Another independent, Isabel Torremocha, is not renewing her mandate
MADRID, June 23 (EUROPA PRESS) –
The State Industrial Participation Society (SEPI), SAPA Placencia and Amber Capital have taken control of Indra’s board after appointing Jokin Aperribay as the Basque group’s proprietary director and calling for the removal of four independent directors at this Thursday’s shareholder meeting .
During the interventions, a representative of Amber Capital, which owns just over 4% of Indra and is the largest shareholder of Prisa, requested that an item be removed from the agenda of the meeting with the aim of increasing Alberto Terol, Carmen Aquerreta, Ana dismissed de Pro and Enrique de Leyva.
Likewise, the re-election of Isabel Torremocha, also an independent, was not carried out, leaving the newly appointed Francisco Javier García Sanz and Silvia Iranzo as the only independents.
Aperribay, a member of SAPA Placencia’s founding family, won 53.1% of the vote to become a director despite having a report against the Compensation Committee. A percentage virtually identical to that of shareholders who supported the layoffs.
Along with Aperribay, Miguel Sebastián, Antonio Cuevas, Francisco Javier Sanz and Luis Abril, all with votes of over 90% of shareholders, this executive has renewed his mandate as directors.
The board resulting from the meeting consists of two independent directors, three proprietary directors, the company’s president, Marc Murtra, as another external director, Abril and Ignacio Mataix as executive directors, Guillermo Guerra as secretary and Fabiola Gallego as deputy secretary of the board .
These should soon be joined by Juan Moscoso, who will be SEPI’s third director after the public holding company has surpassed 25% of the capital, allowing it to elect a new representative.
With this meeting, a governance crisis between SEPI and part of the independents, triggered last year with the replacement of Fernando Abril Martorell, is considered closed, as the public body intends to launch a “new phase of the company”.
More than 75% of the group’s shareholders were present at the meeting and all procedural points such as accounting, the sustainability report, remuneration and the proposal for the appropriation of profits were approved. Deloitte was also re-elected as the company’s auditor.
The meeting raised the tone when a representative from Amber, the largest shareholder in Prisa and a shareholder in Indra with just over 4%, proposed an additional vote to dismiss four independent directors: Alberto Terol, Ana de Pro, Enrique de Leyva and Carmen Aquerreta.
Amber’s rep said the company needed more stability and a “more comprehensive restructuring” of its board of directors.
Following this request, directors Alberto Terol and Enrique de Leyva took the floor to consider that the decision will cause “serious damage” to the company.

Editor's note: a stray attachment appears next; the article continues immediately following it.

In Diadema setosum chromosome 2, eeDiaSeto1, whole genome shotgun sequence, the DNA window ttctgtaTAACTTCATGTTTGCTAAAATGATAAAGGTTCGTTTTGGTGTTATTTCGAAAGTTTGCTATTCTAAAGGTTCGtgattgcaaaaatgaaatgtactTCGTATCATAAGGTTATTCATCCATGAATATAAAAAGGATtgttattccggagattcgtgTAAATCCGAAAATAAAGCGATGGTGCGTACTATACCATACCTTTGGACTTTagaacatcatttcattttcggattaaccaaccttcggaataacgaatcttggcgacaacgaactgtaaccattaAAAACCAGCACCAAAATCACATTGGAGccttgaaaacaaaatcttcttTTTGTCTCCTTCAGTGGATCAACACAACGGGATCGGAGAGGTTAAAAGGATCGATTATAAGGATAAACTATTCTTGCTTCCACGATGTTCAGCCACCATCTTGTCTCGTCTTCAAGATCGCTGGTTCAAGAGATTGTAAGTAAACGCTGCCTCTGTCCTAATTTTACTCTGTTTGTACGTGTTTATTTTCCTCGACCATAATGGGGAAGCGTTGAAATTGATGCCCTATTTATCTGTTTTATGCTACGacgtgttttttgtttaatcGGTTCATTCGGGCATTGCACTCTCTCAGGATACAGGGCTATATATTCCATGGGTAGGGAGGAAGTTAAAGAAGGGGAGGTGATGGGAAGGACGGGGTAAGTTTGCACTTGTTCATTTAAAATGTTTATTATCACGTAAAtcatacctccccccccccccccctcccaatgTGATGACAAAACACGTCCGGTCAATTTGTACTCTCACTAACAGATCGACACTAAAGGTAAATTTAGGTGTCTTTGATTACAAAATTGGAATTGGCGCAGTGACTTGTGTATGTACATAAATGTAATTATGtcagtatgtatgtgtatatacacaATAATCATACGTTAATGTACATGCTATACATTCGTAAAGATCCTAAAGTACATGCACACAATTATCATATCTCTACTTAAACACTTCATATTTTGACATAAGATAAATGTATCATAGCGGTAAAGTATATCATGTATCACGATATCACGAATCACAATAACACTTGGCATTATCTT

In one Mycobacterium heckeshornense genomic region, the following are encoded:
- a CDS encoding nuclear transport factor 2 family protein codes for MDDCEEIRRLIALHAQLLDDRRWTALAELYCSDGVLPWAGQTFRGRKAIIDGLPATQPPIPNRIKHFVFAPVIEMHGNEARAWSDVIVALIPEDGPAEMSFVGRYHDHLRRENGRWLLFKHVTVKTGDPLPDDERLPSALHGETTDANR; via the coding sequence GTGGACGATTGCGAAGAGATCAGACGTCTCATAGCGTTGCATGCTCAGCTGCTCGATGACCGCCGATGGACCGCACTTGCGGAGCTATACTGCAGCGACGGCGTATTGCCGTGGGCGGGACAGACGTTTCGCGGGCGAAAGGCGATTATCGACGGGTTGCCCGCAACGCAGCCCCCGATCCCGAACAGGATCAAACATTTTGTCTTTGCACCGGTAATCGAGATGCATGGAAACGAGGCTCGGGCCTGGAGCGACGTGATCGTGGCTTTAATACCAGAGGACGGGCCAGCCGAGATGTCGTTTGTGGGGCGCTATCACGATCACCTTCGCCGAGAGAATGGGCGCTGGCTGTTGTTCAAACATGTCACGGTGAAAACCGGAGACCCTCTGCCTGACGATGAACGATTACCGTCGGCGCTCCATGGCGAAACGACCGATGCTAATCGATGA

Terol ironically pointed out that in the next 24 hours before the meeting he had actually resigned with a resignation that affected him “little”.
The director has branded the decision to sack four independents as “crazy”, noting that both he and other directors have tried to understand “the government’s plans” on defense so that they are factored into corporate strategy would.
For his part, De Leyva has asserted that he is not a person whose arm can be “bent” and has asserted that he has no intention of continuing in a company controlled by SEPI and its allies.
Prior to the dialectical confrontation and voting, Murtra and Mataix gave two speeches, marked by the company’s commitment to strengthen its defense division in the face of the change of context brought about by the Russian invasion of Ukraine.
Murtra has assured that the Spanish tech company must be the pole that consolidates the Spanish defense sector, as it has the capacity to do so by being a technology leader trained to manage projects at national and international level.
The company’s president has stressed the need to coordinate with the government to meet defense targets at a time of budget increases for these items and a week ahead of the NATO summit in Madrid.
Murtra has stressed that Spain’s defense sector continues to face problems of insufficient size and investment capacity, as well as “gaps” in critical capabilities that need to be filled.
In addition, outside the Spanish framework, the company’s president has emphasized that Indra must continue to enter new markets while strengthening itself in the group’s key countries.
He also had words for Minsait, a company that aims to focus on its highest value-added and highest-margin segments and strengthen its independent operational capacity.
Regarding Minsait, Mataix stressed that he is confident that both the technology subsidiary and Indra will secure further major projects from European funds “very soon”.
Mataix has celebrated that 2021 was a record year in terms of revenue and portfolio, as well as the return to the dividend, which is planned for July at €0.15 per share.
Among other things, he addressed the importance for the group of moving forward with the European project for the future FCAS combat air system, as well as balancing costs in the current scenario of inflation and supply chain management.
Both have offered words of gratitude to former Chief Financial Officer Javier Lázaro and former CEO Cristina Ruiz after stepping down from their posts over the past six months.